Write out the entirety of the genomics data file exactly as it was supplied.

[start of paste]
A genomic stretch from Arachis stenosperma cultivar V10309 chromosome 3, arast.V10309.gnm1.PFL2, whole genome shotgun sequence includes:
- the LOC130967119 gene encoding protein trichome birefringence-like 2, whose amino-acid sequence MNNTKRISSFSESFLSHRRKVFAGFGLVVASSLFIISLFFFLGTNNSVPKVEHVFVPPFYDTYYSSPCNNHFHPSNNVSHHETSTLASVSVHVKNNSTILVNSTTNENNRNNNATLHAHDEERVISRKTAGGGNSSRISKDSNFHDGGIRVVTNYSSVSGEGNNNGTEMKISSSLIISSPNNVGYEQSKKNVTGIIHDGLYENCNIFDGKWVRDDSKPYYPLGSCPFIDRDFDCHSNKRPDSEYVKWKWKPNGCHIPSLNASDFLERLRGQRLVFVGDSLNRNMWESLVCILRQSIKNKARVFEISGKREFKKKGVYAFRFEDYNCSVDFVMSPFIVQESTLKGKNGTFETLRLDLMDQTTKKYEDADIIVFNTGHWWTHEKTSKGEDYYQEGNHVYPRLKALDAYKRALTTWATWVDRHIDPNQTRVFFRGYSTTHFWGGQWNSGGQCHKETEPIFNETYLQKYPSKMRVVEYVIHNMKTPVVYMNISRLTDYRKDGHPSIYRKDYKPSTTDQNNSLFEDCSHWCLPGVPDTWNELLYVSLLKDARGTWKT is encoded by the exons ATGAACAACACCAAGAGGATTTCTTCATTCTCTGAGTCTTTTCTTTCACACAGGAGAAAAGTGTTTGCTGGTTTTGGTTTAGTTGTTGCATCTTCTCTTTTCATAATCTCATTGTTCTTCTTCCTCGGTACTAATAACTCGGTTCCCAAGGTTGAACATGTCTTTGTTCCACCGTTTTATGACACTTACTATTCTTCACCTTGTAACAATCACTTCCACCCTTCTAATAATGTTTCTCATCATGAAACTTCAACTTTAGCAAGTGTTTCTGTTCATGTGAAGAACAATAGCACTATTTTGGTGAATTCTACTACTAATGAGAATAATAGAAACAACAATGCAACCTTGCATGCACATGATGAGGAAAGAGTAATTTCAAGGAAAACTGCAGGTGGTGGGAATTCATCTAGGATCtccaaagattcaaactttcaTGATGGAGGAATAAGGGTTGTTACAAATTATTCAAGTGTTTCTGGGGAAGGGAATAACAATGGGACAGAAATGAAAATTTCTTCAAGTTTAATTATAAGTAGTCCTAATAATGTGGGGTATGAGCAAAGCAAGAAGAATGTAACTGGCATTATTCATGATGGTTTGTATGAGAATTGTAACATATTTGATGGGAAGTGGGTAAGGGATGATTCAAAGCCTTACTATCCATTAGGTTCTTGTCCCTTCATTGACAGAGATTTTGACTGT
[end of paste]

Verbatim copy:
A genomic stretch from Arachis stenosperma cultivar V10309 chromosome 3, arast.V10309.gnm1.PFL2, whole genome shotgun sequence includes:
- the LOC130967119 gene encoding protein trichome birefringence-like 2, whose amino-acid sequence MNNTKRISSFSESFLSHRRKVFAGFGLVVASSLFIISLFFFLGTNNSVPKVEHVFVPPFYDTYYSSPCNNHFHPSNNVSHHETSTLASVSVHVKNNSTILVNSTTNENNRNNNATLHAHDEERVISRKTAGGGNSSRISKDSNFHDGGIRVVTNYSSVSGEGNNNGTEMKISSSLIISSPNNVGYEQSKKNVTGIIHDGLYENCNIFDGKWVRDDSKPYYPLGSCPFIDRDFDCHSNKRPDSEYVKWKWKPNGCHIPSLNASDFLERLRGQRLVFVGDSLNRNMWESLVCILRQSIKNKARVFEISGKREFKKKGVYAFRFEDYNCSVDFVMSPFIVQESTLKGKNGTFETLRLDLMDQTTKKYEDADIIVFNTGHWWTHEKTSKGEDYYQEGNHVYPRLKALDAYKRALTTWATWVDRHIDPNQTRVFFRGYSTTHFWGGQWNSGGQCHKETEPIFNETYLQKYPSKMRVVEYVIHNMKTPVVYMNISRLTDYRKDGHPSIYRKDYKPSTTDQNNSLFEDCSHWCLPGVPDTWNELLYVSLLKDARGTWKT is encoded by the exons ATGAACAACACCAAGAGGATTTCTTCATTCTCTGAGTCTTTTCTTTCACACAGGAGAAAAGTGTTTGCTGGTTTTGGTTTAGTTGTTGCATCTTCTCTTTTCATAATCTCATTGTTCTTCTTCCTCGGTACTAATAACTCGGTTCCCAAGGTTGAACATGTCTTTGTTCCACCGTTTTATGACACTTACTATTCTTCACCTTGTAACAATCACTTCCACCCTTCTAATAATGTTTCTCATCATGAAACTTCAACTTTAGCAAGTGTTTCTGTTCATGTGAAGAACAATAGCACTATTTTGGTGAATTCTACTACTAATGAGAATAATAGAAACAACAATGCAACCTTGCATGCACATGATGAGGAAAGAGTAATTTCAAGGAAAACTGCAGGTGGTGGGAATTCATCTAGGATCtccaaagattcaaactttcaTGATGGAGGAATAAGGGTTGTTACAAATTATTCAAGTGTTTCTGGGGAAGGGAATAACAATGGGACAGAAATGAAAATTTCTTCAAGTTTAATTATAAGTAGTCCTAATAATGTGGGGTATGAGCAAAGCAAGAAGAATGTAACTGGCATTATTCATGATGGTTTGTATGAGAATTGTAACATATTTGATGGGAAGTGGGTAAGGGATGATTCAAAGCCTTACTATCCATTAGGTTCTTGTCCCTTCATTGACAGAGATTTTGACTGT